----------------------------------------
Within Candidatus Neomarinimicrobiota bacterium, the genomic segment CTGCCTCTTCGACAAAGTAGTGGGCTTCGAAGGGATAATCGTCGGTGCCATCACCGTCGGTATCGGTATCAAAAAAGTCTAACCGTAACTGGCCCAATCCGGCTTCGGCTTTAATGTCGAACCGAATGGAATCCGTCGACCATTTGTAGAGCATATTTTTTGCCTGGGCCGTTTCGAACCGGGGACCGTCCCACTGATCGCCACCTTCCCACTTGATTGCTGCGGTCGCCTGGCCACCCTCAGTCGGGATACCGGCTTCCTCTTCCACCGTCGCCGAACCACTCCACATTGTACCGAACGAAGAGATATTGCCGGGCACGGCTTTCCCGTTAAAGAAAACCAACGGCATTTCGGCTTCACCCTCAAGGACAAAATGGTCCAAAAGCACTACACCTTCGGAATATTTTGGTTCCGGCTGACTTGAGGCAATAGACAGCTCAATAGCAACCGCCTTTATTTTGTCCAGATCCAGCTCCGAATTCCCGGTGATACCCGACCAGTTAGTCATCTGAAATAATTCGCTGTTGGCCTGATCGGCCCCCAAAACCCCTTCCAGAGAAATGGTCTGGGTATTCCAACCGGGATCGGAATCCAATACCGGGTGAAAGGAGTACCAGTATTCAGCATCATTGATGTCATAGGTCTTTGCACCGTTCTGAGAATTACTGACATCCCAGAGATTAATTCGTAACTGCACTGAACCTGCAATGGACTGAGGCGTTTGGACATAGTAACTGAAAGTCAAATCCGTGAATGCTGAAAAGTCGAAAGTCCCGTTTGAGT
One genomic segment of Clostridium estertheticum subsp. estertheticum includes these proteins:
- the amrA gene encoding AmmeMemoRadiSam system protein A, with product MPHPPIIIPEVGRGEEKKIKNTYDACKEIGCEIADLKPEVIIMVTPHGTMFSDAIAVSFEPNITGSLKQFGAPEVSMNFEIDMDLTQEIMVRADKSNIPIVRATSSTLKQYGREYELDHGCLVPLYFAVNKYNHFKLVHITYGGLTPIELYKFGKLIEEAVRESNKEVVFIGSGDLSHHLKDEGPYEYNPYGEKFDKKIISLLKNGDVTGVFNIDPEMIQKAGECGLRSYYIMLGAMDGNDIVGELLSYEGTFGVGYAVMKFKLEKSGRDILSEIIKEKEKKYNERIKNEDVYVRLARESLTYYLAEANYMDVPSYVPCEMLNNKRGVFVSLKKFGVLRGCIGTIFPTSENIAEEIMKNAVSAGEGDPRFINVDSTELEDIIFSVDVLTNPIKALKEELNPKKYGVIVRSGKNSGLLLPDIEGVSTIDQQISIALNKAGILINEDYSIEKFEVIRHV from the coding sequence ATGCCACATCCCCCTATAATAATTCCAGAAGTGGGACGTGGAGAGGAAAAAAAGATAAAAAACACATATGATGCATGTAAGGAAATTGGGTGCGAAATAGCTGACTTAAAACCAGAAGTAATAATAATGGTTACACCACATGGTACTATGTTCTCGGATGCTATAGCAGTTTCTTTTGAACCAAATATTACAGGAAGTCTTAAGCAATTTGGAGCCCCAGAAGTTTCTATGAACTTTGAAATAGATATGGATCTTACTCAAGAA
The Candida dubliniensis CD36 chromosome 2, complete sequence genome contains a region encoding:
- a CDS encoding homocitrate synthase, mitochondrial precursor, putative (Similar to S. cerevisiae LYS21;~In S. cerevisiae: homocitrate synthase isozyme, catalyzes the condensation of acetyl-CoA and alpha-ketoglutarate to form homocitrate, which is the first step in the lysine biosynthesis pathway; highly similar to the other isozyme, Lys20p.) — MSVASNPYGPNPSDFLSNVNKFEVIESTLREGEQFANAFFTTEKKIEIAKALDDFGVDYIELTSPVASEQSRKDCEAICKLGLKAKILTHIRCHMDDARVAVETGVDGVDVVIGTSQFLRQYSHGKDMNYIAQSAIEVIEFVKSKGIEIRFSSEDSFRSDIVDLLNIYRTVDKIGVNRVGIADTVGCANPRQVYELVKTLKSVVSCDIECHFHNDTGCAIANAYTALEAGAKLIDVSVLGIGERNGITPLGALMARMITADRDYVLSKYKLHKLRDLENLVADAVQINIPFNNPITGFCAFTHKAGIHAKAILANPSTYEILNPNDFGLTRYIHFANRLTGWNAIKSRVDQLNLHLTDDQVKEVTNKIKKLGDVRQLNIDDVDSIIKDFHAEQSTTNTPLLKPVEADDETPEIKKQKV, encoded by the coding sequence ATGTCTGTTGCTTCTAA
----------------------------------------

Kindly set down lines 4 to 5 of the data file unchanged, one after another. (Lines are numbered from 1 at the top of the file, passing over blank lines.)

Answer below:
The Candida dubliniensis CD36 chromosome 2, complete sequence genome contains a region encoding:
- a CDS encoding homocitrate synthase, mitochondrial precursor, putative (Similar to S. cerevisiae LYS21;~In S. cerevisiae: homocitrate synthase isozyme, catalyzes the condensation of acetyl-CoA and alpha-ketoglutarate to form homocitrate, which is the first step in the lysine biosynthesis pathway; highly similar to the other isozyme, Lys20p.) — MSVASNPYGPNPSDFLSNVNKFEVIESTLREGEQFANAFFTTEKKIEIAKALDDFGVDYIELTSPVASEQSRKDCEAICKLGLKAKILTHIRCHMDDARVAVETGVDGVDVVIGTSQFLRQYSHGKDMNYIAQSAIEVIEFVKSKGIEIRFSSEDSFRSDIVDLLNIYRTVDKIGVNRVGIADTVGCANPRQVYELVKTLKSVVSCDIECHFHNDTGCAIANAYTALEAGAKLIDVSVLGIGERNGITPLGALMARMITADRDYVLSKYKLHKLRDLENLVADAVQINIPFNNPITGFCAFTHKAGIHAKAILANPSTYEILNPNDFGLTRYIHFANRLTGWNAIKSRVDQLNLHLTDDQVKEVTNKIKKLGDVRQLNIDDVDSIIKDFHAEQSTTNTPLLKPVEADDETPEIKKQKV, encoded by the coding sequence ATGTCTGTTGCTTCTAA